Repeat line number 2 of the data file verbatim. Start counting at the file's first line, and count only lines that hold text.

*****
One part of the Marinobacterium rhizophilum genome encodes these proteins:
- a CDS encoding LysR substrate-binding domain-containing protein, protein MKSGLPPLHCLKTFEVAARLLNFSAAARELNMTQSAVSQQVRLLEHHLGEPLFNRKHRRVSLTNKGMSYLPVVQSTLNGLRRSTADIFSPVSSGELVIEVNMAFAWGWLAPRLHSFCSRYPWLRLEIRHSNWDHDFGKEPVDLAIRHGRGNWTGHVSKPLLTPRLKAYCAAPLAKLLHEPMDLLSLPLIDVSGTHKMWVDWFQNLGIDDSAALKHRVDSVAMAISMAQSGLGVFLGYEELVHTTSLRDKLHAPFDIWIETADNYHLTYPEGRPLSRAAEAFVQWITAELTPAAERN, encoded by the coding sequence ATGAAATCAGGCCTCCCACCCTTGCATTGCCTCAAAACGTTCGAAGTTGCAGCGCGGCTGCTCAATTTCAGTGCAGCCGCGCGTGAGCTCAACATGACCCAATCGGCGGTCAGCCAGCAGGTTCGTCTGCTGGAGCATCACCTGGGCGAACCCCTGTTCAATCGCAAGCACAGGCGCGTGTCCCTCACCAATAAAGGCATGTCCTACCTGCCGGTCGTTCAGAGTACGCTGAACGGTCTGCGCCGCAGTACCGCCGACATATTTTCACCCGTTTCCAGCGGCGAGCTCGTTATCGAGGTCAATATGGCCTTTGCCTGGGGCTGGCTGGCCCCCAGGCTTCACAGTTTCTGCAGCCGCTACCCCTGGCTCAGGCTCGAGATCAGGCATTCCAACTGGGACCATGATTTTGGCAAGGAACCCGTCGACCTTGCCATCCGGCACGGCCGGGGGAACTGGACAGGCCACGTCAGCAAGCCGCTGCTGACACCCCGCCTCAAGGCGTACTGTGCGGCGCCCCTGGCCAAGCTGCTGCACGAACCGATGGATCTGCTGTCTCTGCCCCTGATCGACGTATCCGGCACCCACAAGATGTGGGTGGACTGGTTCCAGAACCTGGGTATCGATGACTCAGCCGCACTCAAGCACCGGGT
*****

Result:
- a CDS encoding LysR substrate-binding domain-containing protein, protein MKSGLPPLHCLKTFEVAARLLNFSAAARELNMTQSAVSQQVRLLEHHLGEPLFNRKHRRVSLTNKGMSYLPVVQSTLNGLRRSTADIFSPVSSGELVIEVNMAFAWGWLAPRLHSFCSRYPWLRLEIRHSNWDHDFGKEPVDLAIRHGRGNWTGHVSKPLLTPRLKAYCAAPLAKLLHEPMDLLSLPLIDVSGTHKMWVDWFQNLGIDDSAALKHRVDSVAMAISMAQSGLGVFLGYEELVHTTSLRDKLHAPFDIWIETADNYHLTYPEGRPLSRAAEAFVQWITAELTPAAERN, encoded by the coding sequence ATGAAATCAGGCCTCCCACCCTTGCATTGCCTCAAAACGTTCGAAGTTGCAGCGCGGCTGCTCAATTTCAGTGCAGCCGCGCGTGAGCTCAACATGACCCAATCGGCGGTCAGCCAGCAGGTTCGTCTGCTGGAGCATCACCTGGGCGAACCCCTGTTCAATCGCAAGCACAGGCGCGTGTCCCTCACCAATAAAGGCATGTCCTACCTGCCGGTCGTTCAGAGTACGCTGAACGGTCTGCGCCGCAGTACCGCCGACATATTTTCACCCGTTTCCAGCGGCGAGCTCGTTATCGAGGTCAATATGGCCTTTGCCTGGGGCTGGCTGGCCCCCAGGCTTCACAGTTTCTGCAGCCGCTACCCCTGGCTCAGGCTCGAGATCAGGCATTCCAACTGGGACCATGATTTTGGCAAGGAACCCGTCGACCTTGCCATCCGGCACGGCCGGGGGAACTGGACAGGCCACGTCAGCAAGCCGCTGCTGACACCCCGCCTCAAGGCGTACTGTGCGGCGCCCCTGGCCAAGCTGCTGCACGAACCGATGGATCTGCTGTCTCTGCCCCTGATCGACGTATCCGGCACCCACAAGATGTGGGTGGACTGGTTCCAGAACCTGGGTATCGATGACTCAGCCGCACTCAAGCACCGGGT